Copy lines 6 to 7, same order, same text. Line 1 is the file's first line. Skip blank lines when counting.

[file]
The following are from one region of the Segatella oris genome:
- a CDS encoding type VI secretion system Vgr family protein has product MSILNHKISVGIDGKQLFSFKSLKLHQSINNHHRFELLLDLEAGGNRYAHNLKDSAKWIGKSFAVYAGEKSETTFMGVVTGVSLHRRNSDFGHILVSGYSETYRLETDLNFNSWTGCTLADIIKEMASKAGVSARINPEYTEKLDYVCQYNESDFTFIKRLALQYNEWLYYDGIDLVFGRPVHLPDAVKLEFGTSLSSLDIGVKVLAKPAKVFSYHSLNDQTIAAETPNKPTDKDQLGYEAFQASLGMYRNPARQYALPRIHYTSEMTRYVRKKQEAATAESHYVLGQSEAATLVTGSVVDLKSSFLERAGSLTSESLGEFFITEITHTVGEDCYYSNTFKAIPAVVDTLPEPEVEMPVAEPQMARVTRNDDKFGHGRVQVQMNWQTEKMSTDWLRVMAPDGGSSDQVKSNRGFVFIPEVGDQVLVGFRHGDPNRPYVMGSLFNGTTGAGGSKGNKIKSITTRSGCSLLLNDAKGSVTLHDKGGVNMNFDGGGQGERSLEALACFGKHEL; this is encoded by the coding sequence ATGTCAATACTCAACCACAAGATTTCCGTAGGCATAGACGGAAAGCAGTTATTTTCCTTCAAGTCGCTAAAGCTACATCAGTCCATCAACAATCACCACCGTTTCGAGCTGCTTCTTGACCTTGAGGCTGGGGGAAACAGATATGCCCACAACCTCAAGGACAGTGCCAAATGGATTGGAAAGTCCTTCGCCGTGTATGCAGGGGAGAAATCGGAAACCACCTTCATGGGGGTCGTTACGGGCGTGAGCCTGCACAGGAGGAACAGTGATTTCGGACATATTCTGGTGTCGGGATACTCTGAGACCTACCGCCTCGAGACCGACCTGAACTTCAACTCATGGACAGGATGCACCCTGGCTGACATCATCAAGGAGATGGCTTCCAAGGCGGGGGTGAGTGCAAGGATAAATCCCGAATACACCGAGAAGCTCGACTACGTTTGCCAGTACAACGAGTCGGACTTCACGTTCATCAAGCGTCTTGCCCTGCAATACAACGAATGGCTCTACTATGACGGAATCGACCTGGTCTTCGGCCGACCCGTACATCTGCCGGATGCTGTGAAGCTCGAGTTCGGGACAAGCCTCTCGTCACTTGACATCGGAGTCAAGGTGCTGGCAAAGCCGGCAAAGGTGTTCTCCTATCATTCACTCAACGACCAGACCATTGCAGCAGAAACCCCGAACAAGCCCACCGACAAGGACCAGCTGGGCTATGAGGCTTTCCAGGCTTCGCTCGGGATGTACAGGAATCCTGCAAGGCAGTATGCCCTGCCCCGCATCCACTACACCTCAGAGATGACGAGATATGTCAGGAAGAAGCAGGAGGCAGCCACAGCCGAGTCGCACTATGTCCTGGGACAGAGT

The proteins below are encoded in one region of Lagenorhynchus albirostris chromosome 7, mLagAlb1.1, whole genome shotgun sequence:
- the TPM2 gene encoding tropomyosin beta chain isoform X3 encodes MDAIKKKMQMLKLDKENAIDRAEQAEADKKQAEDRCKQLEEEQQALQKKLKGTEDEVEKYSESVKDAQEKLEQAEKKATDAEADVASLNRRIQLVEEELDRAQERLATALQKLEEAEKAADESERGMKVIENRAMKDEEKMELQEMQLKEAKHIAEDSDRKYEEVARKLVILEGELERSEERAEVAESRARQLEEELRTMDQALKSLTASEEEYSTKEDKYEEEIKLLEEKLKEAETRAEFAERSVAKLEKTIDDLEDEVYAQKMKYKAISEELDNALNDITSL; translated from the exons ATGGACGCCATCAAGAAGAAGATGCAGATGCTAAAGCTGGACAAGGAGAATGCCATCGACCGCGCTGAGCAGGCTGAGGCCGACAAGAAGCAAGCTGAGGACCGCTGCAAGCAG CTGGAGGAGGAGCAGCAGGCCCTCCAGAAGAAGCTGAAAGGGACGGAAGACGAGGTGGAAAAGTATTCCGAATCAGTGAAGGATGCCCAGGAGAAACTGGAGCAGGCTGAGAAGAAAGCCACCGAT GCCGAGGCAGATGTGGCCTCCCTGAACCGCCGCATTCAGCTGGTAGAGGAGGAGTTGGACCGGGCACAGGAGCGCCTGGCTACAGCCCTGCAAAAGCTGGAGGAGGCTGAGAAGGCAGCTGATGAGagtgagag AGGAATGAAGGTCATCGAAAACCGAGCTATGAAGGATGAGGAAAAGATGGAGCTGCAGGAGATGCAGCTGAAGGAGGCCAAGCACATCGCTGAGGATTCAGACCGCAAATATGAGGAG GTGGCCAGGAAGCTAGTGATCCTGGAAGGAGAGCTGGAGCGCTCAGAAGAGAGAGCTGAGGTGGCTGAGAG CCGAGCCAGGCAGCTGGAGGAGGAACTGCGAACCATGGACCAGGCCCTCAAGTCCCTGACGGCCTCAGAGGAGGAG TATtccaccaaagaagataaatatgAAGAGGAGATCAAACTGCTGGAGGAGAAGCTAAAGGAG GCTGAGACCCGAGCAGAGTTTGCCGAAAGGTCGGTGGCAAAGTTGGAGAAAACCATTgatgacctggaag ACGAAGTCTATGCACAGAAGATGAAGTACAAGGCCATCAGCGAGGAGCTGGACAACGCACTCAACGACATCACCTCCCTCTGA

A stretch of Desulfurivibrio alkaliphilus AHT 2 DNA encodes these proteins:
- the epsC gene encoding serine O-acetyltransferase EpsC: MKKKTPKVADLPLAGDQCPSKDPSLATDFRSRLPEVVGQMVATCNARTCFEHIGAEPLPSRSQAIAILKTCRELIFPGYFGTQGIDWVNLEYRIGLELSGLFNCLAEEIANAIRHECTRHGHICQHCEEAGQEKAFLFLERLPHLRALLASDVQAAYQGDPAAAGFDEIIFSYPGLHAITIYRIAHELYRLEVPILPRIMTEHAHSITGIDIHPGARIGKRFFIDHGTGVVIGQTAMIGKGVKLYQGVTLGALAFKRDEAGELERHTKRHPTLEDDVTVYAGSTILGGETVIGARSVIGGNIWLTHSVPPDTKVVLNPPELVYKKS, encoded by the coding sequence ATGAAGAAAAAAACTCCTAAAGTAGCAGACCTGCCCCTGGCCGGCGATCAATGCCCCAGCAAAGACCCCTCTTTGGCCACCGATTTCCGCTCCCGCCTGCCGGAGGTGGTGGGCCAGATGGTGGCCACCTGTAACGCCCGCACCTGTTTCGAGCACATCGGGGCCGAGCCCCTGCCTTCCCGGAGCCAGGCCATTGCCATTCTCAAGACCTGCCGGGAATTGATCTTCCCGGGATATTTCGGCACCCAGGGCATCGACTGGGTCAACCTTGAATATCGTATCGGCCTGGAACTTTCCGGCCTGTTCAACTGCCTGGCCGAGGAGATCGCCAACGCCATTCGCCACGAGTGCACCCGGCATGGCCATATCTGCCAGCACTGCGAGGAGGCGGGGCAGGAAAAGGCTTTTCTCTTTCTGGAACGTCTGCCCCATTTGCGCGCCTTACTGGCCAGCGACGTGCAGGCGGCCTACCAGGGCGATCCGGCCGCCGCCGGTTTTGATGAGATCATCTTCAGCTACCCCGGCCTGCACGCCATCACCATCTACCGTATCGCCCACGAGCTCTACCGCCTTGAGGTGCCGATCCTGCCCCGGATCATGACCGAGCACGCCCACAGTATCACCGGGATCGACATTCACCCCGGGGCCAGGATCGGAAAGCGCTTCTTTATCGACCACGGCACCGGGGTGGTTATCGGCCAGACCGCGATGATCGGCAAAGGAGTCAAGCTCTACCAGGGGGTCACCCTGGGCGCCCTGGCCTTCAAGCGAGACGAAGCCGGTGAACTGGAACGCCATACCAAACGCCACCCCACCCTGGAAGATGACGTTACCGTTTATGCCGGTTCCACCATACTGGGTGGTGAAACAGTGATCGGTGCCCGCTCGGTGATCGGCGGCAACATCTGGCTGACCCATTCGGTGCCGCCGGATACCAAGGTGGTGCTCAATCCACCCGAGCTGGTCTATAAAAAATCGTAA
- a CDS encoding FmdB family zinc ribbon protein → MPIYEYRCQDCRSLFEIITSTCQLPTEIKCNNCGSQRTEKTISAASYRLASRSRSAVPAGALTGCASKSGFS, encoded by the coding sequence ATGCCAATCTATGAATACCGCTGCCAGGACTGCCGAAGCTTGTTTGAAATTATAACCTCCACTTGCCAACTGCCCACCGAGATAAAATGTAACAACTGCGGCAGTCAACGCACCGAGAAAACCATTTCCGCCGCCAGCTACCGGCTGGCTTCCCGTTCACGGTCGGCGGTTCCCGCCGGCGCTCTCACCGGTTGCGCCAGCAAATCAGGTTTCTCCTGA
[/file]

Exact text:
- the epsC gene encoding serine O-acetyltransferase EpsC: MKKKTPKVADLPLAGDQCPSKDPSLATDFRSRLPEVVGQMVATCNARTCFEHIGAEPLPSRSQAIAILKTCRELIFPGYFGTQGIDWVNLEYRIGLELSGLFNCLAEEIANAIRHECTRHGHICQHCEEAGQEKAFLFLERLPHLRALLASDVQAAYQGDPAAAGFDEIIFSYPGLHAITIYRIAHELYRLEVPILPRIMTEHAHSITGIDIHPGARIGKRFFIDHGTGVVIGQTAMIGKGVKLYQGVTLGALAFKRDEAGELERHTKRHPTLEDDVTVYAGSTILGGETVIGARSVIGGNIWLTHSVPPDTKVVLNPPELVYKKS, encoded by the coding sequence ATGAAGAAAAAAACTCCTAAAGTAGCAGACCTGCCCCTGGCCGGCGATCAATGCCCCAGCAAAGACCCCTCTTTGGCCACCGATTTCCGCTCCCGCCTGCCGGAGGTGGTGGGCCAGATGGTGGCCACCTGTAACGCCCGCACCTGTTTCGAGCACATCGGGGCCGAGCCCCTGCCTTCCCGGAGCCAGGCCATTGCCATTCTCAAGACCTGCCGGGAATTGATCTTCCCGGGATATTTCGGCACCCAGGGCATCGACTGGGTCAACCTTGAATATCGTATCGGCCTGGAACTTTCCGGCCTGTTCAACTGCCTGGCCGAGGAGATCGCCAACGCCATTCGCCACGAGTGCACCCGGCATGGCCATATCTGCCAGCACTGCGAGGAGGCGGGGCAGGAAAAGGCTTTTCTCTTTCTGGAACGTCTGCCCCATTTGCGCGCCTTACTGGCCAGCGACGTGCAGGCGGCCTACCAGGGCGATCCGGCCGCCGCCGGTTTTGATGAGATCATCTTCAGCTACCCCGGCCTGCACGCCATCACCATCTACCGTATCGCCCACGAGCTCTACCGCCTTGAGGTGCCGATCCTGCCCCGGATCATGACCGAGCACGCCCACAGTATCACCGGGATCGACATTCACCCCGGGGCCAGGATCGGAAAGCGCTTCTTTATCGACCACGGCACCGGGGTGGTTATCGGCCAGACCGCGATGATCGGCAAAGGAGTCAAGCTCTACCAGGGGGTCACCCTGGGCGCCCTGGCCTTCAAGCGAGACGAAGCCGGTGAACTGGAACGCCATACCAAACGCCACCCCACCCTGGAAGATGACGTTACCGTTTATGCCGGTTCCACCATACTGGGTGGTGAAACAGTGATCGGTGCCCGCTCGGTGATCGGCGGCAACATCTGGCTGACCCATTCGGTGCCGCCGGATACCAAGGTGGTGCTCAATCCACCCGAGCTGGTCTATAAAAAATCGTAA
- a CDS encoding FmdB family zinc ribbon protein → MPIYEYRCQDCRSLFEIITSTCQLPTEIKCNNCGSQRTEKTISAASYRLASRSRSAVPAGALTGCASKSGFS, encoded by the coding sequence ATGCCAATCTATGAATACCGCTGCCAGGACTGCCGAAGCTTGTTTGAAATTATAACCTCCACTTGCCAACTGCCCACCGAGATAAAATGTAACAACTGCGGCAGTCAACGCACCGAGAAAACCATTTCCGCCGCCAGCTACCGGCTGGCTTCCCGTTCACGGTCGGCGGTTCCCGCCGGCGCTCTCACCGGTTGCGCCAGCAAATCAGGTTTCTCCTGA